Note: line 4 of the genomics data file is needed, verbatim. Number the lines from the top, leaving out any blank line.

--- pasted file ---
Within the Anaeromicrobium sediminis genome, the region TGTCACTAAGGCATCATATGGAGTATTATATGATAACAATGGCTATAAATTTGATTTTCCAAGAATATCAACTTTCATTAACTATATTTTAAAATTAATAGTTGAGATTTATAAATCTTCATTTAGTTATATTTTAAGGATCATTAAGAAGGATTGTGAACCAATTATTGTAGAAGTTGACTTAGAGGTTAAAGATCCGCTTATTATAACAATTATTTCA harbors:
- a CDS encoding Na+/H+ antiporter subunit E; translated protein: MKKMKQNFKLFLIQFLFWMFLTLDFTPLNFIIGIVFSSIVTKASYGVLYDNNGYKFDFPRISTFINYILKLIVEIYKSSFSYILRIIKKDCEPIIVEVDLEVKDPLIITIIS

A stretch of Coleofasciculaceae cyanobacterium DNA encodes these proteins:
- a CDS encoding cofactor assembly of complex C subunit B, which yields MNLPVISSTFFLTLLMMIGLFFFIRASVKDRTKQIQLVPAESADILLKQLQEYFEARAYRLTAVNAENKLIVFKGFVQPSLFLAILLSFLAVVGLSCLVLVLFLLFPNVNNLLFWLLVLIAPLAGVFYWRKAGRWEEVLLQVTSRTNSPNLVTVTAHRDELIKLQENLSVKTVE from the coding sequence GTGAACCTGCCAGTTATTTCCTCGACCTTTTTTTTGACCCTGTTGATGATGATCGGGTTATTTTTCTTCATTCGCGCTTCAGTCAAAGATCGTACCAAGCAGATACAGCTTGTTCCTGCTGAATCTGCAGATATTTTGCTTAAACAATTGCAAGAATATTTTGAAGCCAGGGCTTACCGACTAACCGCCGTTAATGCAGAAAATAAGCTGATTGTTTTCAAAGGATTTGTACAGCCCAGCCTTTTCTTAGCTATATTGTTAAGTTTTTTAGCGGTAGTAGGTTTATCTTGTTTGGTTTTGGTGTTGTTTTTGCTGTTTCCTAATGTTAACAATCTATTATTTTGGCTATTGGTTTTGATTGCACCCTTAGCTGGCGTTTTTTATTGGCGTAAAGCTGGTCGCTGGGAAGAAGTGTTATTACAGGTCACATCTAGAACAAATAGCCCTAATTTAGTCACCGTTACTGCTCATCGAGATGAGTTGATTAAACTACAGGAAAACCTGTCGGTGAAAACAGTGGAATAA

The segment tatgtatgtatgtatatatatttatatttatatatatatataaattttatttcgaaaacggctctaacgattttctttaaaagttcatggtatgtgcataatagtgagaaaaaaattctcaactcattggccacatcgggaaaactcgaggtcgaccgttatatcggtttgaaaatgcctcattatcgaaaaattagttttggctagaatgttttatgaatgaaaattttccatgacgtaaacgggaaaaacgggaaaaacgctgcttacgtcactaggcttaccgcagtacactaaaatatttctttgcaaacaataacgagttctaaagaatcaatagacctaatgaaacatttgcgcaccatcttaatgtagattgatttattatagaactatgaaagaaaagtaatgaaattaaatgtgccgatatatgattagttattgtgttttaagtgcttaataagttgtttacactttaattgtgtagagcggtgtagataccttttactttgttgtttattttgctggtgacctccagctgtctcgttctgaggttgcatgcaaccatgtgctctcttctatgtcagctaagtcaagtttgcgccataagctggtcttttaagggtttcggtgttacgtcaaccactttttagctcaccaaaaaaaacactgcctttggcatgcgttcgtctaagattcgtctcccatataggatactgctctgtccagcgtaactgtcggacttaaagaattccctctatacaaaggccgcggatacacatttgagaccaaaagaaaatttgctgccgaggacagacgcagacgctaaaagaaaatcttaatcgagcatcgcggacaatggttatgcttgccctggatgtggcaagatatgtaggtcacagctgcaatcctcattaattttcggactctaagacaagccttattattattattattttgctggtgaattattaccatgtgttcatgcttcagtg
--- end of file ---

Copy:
- a CDS encoding cofactor assembly of complex C subunit B, which yields MNLPVISSTFFLTLLMMIGLFFFIRASVKDRTKQIQLVPAESADILLKQLQEYFEARAYRLTAVNAENKLIVFKGFVQPSLFLAILLSFLAVVGLSCLVLVLFLLFPNVNNLLFWLLVLIAPLAGVFYWRKAGRWEEVLLQVTSRTNSPNLVTVTAHRDELIKLQENLSVKTVE from the coding sequence GTGAACCTGCCAGTTATTTCCTCGACCTTTTTTTTGACCCTGTTGATGATGATCGGGTTATTTTTCTTCATTCGCGCTTCAGTCAAAGATCGTACCAAGCAGATACAGCTTGTTCCTGCTGAATCTGCAGATATTTTGCTTAAACAATTGCAAGAATATTTTGAAGCCAGGGCTTACCGACTAACCGCCGTTAATGCAGAAAATAAGCTGATTGTTTTCAAAGGATTTGTACAGCCCAGCCTTTTCTTAGCTATATTGTTAAGTTTTTTAGCGGTAGTAGGTTTATCTTGTTTGGTTTTGGTGTTGTTTTTGCTGTTTCCTAATGTTAACAATCTATTATTTTGGCTATTGGTTTTGATTGCACCCTTAGCTGGCGTTTTTTATTGGCGTAAAGCTGGTCGCTGGGAAGAAGTGTTATTACAGGTCACATCTAGAACAAATAGCCCTAATTTAGTCACCGTTACTGCTCATCGAGATGAGTTGATTAAACTACAGGAAAACCTGTCGGTGAAAACAGTGGAATAA